Shudder continues to deliver up the bizarre and unusual, proving it’s well worth the price of admission for the streaming service. This last week saw the service bring the 1985 film The Stuff to the service.
It’s an unusual horror flick that combines elements of consumer protection advocacy, mass media advertising, consumerism, ruthless business tactics, and addiction into a blob of creamy terror.
Indeed, the film is something like The Blob (1958) and Halloween III: Season of the Witch (1982) rolled into one: a greedy corporation knowingly sells a dangerous product, which turns out to be a goopy white organism that entire consumes the very people consuming it.
So, essentially, the entire flick is a metaphor for consumerism and corporate greed run amok.
Apparently, the 1960s were a bit wild for the Soviets, too, as the Russkies allowed the release of Viy (1967), a Soviet-era horror flick, the first of its kinds to enjoy an official release in the USSR. Shudder is currently streaming the film, and it’s worth your time to check it out, both for the novelty of watching a Soviet horror flick, but also because it’s a fun, surprisingly frightening film.
I am a great lover of vampire movies and stories, and am always interested to see how filmmakers and storytellers approach the well-worn vampire mythology. Every vampire story must take time to establish the “rules” of that particular vampiric universe, so the (sub?)genre lends itself to world-building. Some vampires can survive in sunlight, though uncomfortably; others can endure limited exposure; still others burst instantly into flames. Some vampires fear the sign of the Cross; others laugh at it mockingly; still others fear the faith in what the symbol represents, but the symbol is rendered powerless without that faith.
Vampire stories also offer the opportunity to explore interesting themes. Immortality is a common one: what happens when you have forever to live on Earth? Anne Rice’s novel Interview with the Vampire (1976) explores that idea in great detail, specifically the ennui and nihilism that come with earthly eternal “life.” The initial thrill of vampiric power and endless nights of bloody reverie gradually turn to centuries of self-indulgent, murderous moping, as the vampire passively watches the world he loved transform around him into something unrecognizable.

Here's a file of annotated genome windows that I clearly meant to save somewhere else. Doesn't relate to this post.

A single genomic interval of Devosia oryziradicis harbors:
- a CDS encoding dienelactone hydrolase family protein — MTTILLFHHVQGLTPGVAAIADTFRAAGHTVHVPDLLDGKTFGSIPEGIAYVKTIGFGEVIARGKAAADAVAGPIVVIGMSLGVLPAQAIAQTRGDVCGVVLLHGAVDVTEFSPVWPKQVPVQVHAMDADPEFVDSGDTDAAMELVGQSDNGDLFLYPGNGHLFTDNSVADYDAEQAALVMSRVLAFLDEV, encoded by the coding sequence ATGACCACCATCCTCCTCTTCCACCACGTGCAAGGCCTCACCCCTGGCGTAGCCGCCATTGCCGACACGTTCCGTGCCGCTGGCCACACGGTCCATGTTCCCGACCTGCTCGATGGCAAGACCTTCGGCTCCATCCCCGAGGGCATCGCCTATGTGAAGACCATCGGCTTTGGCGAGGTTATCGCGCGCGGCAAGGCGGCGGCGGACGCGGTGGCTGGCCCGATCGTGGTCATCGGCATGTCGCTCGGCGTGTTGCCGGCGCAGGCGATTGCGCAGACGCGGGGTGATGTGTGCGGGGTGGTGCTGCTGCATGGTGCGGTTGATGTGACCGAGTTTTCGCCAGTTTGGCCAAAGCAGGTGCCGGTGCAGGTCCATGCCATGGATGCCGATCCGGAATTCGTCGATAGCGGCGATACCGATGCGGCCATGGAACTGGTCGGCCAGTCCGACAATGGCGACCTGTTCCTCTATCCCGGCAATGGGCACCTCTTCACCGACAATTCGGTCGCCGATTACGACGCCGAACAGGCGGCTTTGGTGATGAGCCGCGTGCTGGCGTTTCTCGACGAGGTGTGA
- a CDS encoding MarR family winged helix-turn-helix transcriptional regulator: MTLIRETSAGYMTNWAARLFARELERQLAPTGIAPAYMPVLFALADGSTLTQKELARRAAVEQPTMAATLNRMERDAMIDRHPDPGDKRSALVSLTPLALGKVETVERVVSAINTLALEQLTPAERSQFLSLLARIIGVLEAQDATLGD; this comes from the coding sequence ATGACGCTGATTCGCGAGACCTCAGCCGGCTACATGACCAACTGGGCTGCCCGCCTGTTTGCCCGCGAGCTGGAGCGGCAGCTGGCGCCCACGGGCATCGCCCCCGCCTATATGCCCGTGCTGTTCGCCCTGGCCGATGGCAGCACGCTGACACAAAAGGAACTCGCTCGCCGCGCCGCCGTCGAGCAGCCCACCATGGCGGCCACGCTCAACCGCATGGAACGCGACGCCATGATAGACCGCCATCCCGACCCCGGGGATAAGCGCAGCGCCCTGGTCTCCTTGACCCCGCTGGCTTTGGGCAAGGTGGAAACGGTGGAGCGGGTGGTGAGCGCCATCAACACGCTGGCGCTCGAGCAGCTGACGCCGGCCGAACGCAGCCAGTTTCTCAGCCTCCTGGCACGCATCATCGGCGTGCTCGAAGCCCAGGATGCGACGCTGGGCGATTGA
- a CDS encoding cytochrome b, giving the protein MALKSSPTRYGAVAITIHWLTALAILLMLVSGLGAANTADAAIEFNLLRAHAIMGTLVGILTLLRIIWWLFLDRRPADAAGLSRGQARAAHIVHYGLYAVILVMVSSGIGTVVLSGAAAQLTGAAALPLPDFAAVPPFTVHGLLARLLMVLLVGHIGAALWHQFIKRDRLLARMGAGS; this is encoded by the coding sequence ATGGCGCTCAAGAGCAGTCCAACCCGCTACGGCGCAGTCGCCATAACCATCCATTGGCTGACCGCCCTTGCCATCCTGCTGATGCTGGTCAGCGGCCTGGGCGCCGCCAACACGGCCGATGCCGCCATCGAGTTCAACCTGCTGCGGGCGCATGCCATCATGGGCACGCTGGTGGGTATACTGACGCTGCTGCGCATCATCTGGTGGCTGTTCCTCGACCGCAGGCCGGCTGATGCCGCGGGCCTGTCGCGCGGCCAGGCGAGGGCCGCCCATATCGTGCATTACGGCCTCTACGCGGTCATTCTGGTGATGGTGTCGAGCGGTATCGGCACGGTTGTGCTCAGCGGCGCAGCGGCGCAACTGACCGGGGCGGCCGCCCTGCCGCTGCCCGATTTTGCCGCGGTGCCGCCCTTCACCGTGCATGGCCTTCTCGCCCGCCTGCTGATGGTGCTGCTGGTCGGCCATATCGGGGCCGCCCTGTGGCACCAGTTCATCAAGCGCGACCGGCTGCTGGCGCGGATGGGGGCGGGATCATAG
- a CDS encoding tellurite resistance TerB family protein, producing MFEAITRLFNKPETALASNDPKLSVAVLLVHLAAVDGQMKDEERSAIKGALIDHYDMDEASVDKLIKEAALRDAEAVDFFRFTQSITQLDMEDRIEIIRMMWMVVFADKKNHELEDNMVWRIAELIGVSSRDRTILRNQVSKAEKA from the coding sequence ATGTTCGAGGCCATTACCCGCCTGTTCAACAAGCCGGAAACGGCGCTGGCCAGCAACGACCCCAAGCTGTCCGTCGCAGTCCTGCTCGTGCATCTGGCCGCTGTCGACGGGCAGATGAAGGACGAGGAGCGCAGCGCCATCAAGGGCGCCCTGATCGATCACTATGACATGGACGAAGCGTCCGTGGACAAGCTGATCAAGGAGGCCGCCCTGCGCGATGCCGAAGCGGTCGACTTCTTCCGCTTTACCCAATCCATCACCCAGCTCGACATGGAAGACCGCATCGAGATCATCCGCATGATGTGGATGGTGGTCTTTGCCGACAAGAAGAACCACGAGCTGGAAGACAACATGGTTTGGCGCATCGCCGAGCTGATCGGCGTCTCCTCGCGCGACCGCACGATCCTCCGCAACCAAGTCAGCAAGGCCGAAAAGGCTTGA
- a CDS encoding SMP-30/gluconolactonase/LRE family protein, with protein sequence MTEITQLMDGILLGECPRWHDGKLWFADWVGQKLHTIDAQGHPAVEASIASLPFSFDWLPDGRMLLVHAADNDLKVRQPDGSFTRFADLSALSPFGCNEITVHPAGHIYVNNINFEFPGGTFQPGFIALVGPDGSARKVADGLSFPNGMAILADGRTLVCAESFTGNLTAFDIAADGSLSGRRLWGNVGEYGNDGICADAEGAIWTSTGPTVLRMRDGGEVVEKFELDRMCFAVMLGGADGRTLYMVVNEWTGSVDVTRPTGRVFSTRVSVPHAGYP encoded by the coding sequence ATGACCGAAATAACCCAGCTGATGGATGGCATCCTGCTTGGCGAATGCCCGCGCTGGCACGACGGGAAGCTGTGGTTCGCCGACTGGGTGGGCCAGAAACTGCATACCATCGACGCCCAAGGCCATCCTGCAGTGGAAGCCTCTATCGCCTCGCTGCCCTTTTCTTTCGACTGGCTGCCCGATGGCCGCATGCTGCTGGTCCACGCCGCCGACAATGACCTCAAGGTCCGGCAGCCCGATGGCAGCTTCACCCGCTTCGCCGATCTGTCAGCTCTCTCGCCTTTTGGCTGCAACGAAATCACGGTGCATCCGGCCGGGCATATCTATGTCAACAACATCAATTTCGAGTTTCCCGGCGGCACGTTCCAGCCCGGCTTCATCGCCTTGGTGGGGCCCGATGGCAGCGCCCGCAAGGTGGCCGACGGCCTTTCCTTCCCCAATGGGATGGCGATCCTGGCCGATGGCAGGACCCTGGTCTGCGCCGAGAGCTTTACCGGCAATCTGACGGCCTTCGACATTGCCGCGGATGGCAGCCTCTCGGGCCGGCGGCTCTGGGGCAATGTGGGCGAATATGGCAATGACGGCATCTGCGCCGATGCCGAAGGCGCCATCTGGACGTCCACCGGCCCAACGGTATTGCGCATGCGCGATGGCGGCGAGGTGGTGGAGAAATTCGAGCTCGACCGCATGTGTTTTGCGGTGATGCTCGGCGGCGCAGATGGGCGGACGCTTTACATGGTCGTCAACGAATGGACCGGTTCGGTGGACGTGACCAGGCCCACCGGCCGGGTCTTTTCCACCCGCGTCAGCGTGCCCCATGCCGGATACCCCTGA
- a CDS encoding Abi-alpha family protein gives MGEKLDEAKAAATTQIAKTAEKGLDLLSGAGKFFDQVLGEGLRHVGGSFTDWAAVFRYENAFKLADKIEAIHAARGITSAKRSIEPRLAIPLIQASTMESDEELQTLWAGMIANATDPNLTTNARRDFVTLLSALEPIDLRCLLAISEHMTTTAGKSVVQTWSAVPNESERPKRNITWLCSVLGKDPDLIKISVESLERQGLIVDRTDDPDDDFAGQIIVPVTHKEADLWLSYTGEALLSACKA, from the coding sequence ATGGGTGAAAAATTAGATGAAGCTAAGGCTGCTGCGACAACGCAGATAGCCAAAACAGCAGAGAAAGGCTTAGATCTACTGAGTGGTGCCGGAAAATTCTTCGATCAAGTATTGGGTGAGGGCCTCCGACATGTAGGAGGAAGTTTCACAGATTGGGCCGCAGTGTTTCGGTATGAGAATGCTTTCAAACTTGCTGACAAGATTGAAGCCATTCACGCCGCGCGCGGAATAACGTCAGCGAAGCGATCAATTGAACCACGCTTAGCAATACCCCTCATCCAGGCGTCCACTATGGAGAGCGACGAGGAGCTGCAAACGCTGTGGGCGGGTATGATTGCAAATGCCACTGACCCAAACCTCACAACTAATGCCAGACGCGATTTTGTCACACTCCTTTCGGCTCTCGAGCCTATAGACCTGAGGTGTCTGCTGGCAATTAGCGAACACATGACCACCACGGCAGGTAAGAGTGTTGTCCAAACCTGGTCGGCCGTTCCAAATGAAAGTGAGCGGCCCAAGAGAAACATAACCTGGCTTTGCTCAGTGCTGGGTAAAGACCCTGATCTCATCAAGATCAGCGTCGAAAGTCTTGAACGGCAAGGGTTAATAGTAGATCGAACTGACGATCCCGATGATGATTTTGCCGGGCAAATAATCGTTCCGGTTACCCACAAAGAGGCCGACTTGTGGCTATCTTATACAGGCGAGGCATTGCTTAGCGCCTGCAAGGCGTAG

This month, Shudder released a new exclusive, Jakob’s Wife (2021), a feminist-inflected vampire story starring 80s scream queen Barbara Crampton. While the feminist themes were a bit heavy-handed at points, the film handled the subject matter with a surprising degree of nuance. Suffice it to say that, like tell-tale two-pronged mark of the vampire’s bite, this film has stuck with me.
Binge-watching The Last Drive-In with Joe Bob Briggs has introduced me to some obscure and forgotten flicks. Several of the films the freedom-loving Texan screens are deservedly forgotten, and even hard to watch, with only Joe Bob’s off-the-cuff rants and film history knowledge keeping me going. Others, however, are real gems—rough-cut and a little sooty, but gems nonetheless.
One such film is Hell Comes to Frogtown (1988), a post-apocalyptic sci-fi action-comedy starring wrestler “Rowdy” Roddy Piper. Piper is better known for his role in They Live (1988), the John Carpenter classic in which Piper’s character discovers a pair of sunglasses that show the world for how it truly is. They Live—with its infamous six-minute fistfight—is the better film, but Hell Comes to Frogtown is really delightful.
But The Man Who Killed Hitler and Then the Bigfoot has the kind of exploitation title I love. When I first heard about the film (on RedBox), I became obsessed with seeing it. I remember making a special trip to a distant RedBox kiosk to rent the DVD.
I mean, clearly this flick had to be the greatest movie ever made, right? What kind of crazy, evil genius cooked up the concept of a man assassinating Hitler and Bigfoot?
Well, it’s not quite the greatest movie ever made—far from it—and the film is way different than what the ridiculous title implies, but it’s still quite good. Just temper your expectations.